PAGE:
Doctors, Nurses, and Pharmacists Can Increase HPV Vaccinations By Sharing Their Insights

Men display an overall lack of HPV awareness when compared with women
men walking around

A new cancer prevention study found a ‘lack of awareness for Human Papillomavirus  (HPV) vaccination contributes to skewed public knowledge, which leaves many women and men at risk for HPV-related cancers.

Throughout this study published in JAMA on September 16, 2019, an overall lack of HPV awareness was found, with men exhibiting diminished knowledge of the virus and the HPV vaccine, when compared with women.

Led by several University of Texas researchers, this study highlighted one area that can be easily improved.

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“Men are also less likely than women to know that the virus carries a risk of cancer,” said Ashish A. Deshmukh, Ph.D., MPH, assistant professor at UTHealth School of Public Health, who led the study. 

This study reported about 19 percent of men and 31 percent of women had received a healthcare provider recommendation for the HPV vaccine over the last 12 months.

Previous studies have shown that a recommendation from ‘trusted healthcare professionals can help parents in their decision-making to vaccinate children.’

This is unfortunate news since HPV is a vaccine-preventable disease. 

And, HPV is the most common sexually transmitted infection causing nearly all cervical cancers and some cancers of the vagina, vulva, penis, anus, and oropharynx.

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Oropharyngeal cancer is the most common cancer attributable to HPV in all states, except in Texas, where cervical cancer was most common, reported the Centers for Disease Control and Prevention (CDC) on August 22, 2019. 

In this study of 2,564 men and 3,697 women, there were 3 significant findings:

  • In people aged 18-26 years, 92.2% of men and 79.4% of women were unaware that HPV causes anal, penile, and oral cancers,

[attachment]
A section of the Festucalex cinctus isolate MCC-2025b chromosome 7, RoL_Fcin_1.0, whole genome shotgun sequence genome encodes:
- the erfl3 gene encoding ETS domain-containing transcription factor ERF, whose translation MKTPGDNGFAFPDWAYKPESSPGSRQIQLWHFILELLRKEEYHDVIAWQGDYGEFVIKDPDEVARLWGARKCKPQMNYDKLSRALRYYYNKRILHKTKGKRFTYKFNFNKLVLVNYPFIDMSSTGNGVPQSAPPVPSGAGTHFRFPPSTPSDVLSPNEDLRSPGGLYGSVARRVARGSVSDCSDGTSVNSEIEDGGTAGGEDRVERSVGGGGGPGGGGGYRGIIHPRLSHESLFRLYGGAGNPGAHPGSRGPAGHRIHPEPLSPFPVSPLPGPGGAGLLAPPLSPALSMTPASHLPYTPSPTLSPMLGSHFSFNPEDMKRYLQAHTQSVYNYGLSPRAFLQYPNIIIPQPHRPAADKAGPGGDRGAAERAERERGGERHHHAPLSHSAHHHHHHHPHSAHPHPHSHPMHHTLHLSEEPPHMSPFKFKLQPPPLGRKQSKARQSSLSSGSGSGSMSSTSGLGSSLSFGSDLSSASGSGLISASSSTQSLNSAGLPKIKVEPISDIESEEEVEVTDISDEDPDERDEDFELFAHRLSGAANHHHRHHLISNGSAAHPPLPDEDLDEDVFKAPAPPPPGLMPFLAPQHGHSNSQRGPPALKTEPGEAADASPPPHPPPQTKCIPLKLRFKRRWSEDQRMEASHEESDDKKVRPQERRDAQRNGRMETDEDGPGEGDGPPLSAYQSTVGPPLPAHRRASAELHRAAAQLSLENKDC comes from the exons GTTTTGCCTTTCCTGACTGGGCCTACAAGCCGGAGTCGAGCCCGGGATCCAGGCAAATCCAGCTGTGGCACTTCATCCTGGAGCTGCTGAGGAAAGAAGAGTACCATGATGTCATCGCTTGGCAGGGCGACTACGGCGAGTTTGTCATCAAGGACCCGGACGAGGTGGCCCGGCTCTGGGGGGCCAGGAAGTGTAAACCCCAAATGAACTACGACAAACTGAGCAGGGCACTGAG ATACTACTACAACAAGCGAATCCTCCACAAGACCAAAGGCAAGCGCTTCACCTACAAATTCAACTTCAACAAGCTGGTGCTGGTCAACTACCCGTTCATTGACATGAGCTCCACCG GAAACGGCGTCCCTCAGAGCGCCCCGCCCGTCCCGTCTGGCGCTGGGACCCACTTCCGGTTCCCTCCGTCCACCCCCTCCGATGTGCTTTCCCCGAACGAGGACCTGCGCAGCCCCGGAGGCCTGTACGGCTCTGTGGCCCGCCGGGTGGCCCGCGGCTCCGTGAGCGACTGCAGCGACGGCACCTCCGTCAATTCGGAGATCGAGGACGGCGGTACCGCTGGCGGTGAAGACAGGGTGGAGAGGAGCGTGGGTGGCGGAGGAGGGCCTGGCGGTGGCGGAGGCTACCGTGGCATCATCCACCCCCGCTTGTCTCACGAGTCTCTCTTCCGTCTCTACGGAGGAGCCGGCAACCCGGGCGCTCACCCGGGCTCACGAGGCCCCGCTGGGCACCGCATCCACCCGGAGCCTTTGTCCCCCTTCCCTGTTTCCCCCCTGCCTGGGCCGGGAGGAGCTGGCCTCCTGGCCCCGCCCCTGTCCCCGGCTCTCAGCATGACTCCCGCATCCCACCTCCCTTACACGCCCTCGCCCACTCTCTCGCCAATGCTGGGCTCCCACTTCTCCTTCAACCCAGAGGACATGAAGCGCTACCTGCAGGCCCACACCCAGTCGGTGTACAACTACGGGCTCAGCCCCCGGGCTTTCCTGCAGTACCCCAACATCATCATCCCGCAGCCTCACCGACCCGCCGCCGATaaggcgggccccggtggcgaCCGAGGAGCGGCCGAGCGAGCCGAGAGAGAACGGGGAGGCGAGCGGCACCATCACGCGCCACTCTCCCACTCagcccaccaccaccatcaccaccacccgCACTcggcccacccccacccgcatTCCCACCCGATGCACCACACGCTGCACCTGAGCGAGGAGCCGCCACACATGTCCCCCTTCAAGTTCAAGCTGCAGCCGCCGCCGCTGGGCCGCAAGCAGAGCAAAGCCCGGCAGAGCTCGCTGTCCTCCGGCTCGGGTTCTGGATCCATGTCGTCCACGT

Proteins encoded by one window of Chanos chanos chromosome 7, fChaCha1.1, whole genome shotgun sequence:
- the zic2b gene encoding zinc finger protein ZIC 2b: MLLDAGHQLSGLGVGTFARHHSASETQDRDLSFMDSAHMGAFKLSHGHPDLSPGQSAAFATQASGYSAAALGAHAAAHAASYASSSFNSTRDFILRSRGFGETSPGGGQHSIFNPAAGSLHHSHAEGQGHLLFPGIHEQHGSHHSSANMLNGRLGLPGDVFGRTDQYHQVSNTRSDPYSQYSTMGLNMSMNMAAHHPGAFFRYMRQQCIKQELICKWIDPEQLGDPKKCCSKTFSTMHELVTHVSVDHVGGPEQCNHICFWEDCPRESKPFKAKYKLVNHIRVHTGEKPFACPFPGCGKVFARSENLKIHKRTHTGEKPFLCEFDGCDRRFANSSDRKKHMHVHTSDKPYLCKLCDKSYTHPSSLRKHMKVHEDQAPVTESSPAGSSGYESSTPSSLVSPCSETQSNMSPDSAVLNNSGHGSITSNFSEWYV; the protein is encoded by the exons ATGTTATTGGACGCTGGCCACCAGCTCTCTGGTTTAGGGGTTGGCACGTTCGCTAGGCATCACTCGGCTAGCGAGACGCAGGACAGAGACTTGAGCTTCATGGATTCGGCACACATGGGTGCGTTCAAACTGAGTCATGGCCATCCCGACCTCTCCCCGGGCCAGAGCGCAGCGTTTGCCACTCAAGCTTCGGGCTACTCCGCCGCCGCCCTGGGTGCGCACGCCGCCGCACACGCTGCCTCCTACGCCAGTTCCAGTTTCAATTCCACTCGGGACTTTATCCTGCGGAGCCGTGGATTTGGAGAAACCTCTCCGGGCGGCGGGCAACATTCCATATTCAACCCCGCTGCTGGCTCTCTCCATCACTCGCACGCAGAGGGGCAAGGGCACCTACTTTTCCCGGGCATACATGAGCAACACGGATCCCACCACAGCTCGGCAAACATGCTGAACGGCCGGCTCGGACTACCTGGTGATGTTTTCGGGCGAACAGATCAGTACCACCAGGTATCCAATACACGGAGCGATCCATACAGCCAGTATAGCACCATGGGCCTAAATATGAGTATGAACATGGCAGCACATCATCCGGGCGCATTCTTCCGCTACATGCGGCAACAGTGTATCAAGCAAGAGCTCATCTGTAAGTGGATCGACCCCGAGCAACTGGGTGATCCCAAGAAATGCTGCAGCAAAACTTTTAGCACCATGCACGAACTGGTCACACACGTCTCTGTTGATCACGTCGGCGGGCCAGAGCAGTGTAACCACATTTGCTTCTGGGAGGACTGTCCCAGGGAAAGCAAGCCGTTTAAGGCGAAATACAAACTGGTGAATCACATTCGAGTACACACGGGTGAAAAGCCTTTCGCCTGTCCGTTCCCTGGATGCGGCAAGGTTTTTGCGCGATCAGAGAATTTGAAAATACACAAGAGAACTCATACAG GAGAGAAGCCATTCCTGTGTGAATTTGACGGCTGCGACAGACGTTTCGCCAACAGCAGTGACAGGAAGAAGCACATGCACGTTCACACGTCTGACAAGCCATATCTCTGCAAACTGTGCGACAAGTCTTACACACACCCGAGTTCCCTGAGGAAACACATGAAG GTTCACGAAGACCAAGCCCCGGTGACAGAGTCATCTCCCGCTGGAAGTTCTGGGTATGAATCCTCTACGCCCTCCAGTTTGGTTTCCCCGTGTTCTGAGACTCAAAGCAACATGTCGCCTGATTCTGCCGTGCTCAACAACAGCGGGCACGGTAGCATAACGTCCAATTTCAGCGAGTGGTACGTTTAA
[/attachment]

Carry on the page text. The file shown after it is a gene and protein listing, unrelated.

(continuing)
• In people aged 27-45 years, 89.0% of men and 77.8% of women were unaware that HPV causes anal, penile, and oral cancers,
  • In people older than 46 years of age, 84.7% of men and 77.6% of women were unaware that HPV causes anal, penile, and oral cancers

“The lack of knowledge among the general public regarding HPV is alarming.  Pharmacists and other healthcare providers must refocus our efforts to educate our patients and increase immunization rates," said Chris Felton, PharmD, Clinical Pharmacist, MTM and Immunization Specialist for Brookshire Grocery Company

"The need to coordinate and organize these efforts is apparent, and it should not be a difficult message to convey since we are talking about a vaccine that can literally protect you from cancer," continued Felton. 

"Low levels of HPV knowledge in these older age groups is particularly concerning, given that these individuals are (or will likely be) parents responsible for making HPV vaccination decisions for their children," said Kalyani Sonawane, Ph.D., assistant professor at UTHealth School of Public Health, the study's co-lead author.

Previous studies reviewed the positive impact of vaccine recommendations from a healthcare professional, such as these articles:

According to the CDC, HPV vaccination coverage in the USA remains far below the Healthy People 2020 goal of 80 percent.

Currently, CDC recommends young women and men ages 9-14 to receive a 2-dose immunization, with a 3-dose schedule recommended to adolescents who are given their first dose on or after 15 years of age.

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There are 3 HPV vaccines that are now being marketed in many countries throughout the world - a bivalent, a quadrivalent, and a nonavalent vaccine.

Most HPV-related cancer cases could have been prevented by the Gardasil 9 vaccine. 

The Gardasil 9 vaccine consists of HPV proteins, Types 6, 11, 16, 18, 31, 33, 45, 52, and 58.

Gardasil 9 also is indicated to help protect men ages 9 to 45 against anal cancer and genital warts caused by those same HPV types.

Others who took part in this research include Ryan Suk of UTHealth in Houston; Jane R. Montealegre, PhD, of Baylor College of Medicine; Gizem S. Nemutlu, PhD, of Massachusetts General Hospital in Boston; Alan G. Nyitray, PhD, of Medical College of Wisconsin in Milwaukee; and Kathleen M. Schmeler, MD, of The University of Texas MD Anderson Cancer Center.

Funding for this research came from the National Cancer Institute (R01CA232888), part of the National Institutes of Health. No researcher conflicts were disclosed.

HPV Vaccine news published by Vax Before Cancer.